Hubble is officially back from the dead.
Recent reports by NASA say that the iconic space telescope has finally been brought back online after switching to its backup computer. According to DigitalTrends, NASA's scientists identified what caused the glitch, which advised them to change to two backups. This led to Hubble resuming its scientific functions last July 17.
The team behind Hubble broke the news, finding relief after the glitch that plagued them for five long weeks:
All instruments on the Hubble Space Telescope are now in operational status, and science data is once again being collected to further our understanding of the universe. https://t.co/1pskum8dXY— Hubble (@NASAHubble) July 17, 2021
This glitch, however, is something to be expected from a 31-year-old telescope. According to Business Insider, many members of the Hubble team attribute the problems due to the space telescope's age. While its hardware might've been cutting edge back in 1990, it's certainly not that fast now. Even modern smartphones likely have way more processing power than Hubble's main computer, which in itself is already telling.
Still, NASA is hoping that the fix they did will buy Hubble a few more years. Their solution involved turning on the backup computer, which was brought aboard as a contingency. However, this might mean that the old computer which suffered from a glitch still isn't entirely fixed; it was just switched off to prevent further issues from happening.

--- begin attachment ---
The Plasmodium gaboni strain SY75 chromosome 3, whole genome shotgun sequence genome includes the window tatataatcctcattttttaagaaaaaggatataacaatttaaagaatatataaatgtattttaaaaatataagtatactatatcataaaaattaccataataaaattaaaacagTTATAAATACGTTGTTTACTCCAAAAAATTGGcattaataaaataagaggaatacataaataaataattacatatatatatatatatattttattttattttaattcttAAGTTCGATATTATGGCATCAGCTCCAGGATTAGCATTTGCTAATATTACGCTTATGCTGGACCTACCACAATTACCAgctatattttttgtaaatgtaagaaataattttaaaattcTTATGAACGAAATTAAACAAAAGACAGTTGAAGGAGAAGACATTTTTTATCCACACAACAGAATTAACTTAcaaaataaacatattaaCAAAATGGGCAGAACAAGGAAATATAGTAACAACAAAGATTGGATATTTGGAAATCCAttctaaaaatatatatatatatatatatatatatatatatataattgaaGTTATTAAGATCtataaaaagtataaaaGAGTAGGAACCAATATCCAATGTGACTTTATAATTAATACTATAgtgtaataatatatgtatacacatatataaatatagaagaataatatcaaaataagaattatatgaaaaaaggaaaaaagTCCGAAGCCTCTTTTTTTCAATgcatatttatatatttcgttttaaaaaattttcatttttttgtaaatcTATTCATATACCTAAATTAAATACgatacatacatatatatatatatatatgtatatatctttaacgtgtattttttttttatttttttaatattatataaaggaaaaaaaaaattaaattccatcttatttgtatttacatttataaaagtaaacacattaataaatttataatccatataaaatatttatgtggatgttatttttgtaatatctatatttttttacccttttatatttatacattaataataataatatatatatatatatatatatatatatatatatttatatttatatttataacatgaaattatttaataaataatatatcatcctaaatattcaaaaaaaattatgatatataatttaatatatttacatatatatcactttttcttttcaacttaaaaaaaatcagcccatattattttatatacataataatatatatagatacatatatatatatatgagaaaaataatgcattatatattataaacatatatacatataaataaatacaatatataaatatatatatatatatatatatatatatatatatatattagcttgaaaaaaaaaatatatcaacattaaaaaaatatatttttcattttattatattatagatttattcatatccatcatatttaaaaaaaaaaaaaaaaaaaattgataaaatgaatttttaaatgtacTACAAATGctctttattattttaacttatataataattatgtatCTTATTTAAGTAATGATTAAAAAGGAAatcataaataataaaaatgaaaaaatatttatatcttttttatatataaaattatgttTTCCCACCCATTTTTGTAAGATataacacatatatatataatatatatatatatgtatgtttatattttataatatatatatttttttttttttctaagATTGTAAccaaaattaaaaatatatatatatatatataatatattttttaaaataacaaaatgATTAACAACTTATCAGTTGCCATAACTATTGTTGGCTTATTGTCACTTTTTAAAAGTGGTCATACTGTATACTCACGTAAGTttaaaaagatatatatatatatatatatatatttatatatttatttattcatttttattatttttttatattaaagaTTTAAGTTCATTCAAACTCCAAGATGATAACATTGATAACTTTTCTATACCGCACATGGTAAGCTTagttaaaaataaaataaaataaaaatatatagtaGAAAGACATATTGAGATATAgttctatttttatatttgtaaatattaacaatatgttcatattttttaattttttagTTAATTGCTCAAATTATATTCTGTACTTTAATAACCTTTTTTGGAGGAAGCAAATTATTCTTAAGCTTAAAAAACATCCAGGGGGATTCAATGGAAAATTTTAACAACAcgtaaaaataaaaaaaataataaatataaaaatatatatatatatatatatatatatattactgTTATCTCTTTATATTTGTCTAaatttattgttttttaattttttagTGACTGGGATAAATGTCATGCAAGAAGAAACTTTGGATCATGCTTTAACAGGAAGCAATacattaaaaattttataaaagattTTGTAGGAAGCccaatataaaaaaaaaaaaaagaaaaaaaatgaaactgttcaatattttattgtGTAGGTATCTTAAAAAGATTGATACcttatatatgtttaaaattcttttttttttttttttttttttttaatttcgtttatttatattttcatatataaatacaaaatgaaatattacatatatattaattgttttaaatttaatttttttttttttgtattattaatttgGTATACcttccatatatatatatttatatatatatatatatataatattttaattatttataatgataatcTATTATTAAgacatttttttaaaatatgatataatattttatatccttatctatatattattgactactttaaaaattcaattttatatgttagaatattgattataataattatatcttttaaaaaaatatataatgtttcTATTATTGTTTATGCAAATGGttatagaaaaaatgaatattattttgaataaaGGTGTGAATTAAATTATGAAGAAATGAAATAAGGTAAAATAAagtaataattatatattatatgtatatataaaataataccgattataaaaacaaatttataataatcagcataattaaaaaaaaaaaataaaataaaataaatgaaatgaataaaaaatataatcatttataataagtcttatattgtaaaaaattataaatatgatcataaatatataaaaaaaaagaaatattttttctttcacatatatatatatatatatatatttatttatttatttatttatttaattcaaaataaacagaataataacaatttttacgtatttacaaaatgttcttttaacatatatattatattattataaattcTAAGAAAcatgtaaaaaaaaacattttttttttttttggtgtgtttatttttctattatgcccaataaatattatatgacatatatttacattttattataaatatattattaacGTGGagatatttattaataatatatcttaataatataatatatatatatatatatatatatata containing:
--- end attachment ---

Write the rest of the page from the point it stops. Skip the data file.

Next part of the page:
Hubble Space Telescope: An Icon in Space Exploration
Mankind still hasn't developed propulsion technology that will bring us to the furthest stars. For now, the Hubble Space Telescope is humanity's window to the cosmos, and it has performed spectacularly for over three decades.
Before its initial shutdown last July 13, its most amazing finds included a galaxy with a supermassive black hole at its center. Located 118 million light years from Earth, the galaxy named NGC 3254 is classified as a Seyfert galaxy. This means that its center is putting out as much energy as the rest of its matter put together, according to NASA. Likely, that supermassive black hole is the culprit.
Another one of its most recent discoveries include snapping a photo of a supernova or the explosion of a star. But this wasn't just another supernova: it's one which was witnessed on Earth 1700 years ago. That was during the time when Alexander the Great's generals were dividing his empire shortly after his death.
What's Next for Hubble?
For now, the Hubble Space Telescope seems to work just fine on its backup computer. NASA has scheduled its next observation run within the coming days or weeks, once their calibrations and tests of the instruments are complete. They're also rescheduling other science operations suspended due to the glitch at many later dates.
But since it's old, is complete retirement and decommissioning imminent? If NASA is to be believed, not likely. In fact, they want to pair it with the upcoming James Webb telescope. Together, the two will be working in tandem in helping humanity uncover the long-lost secrets of the universe.
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Written by RJ Pierce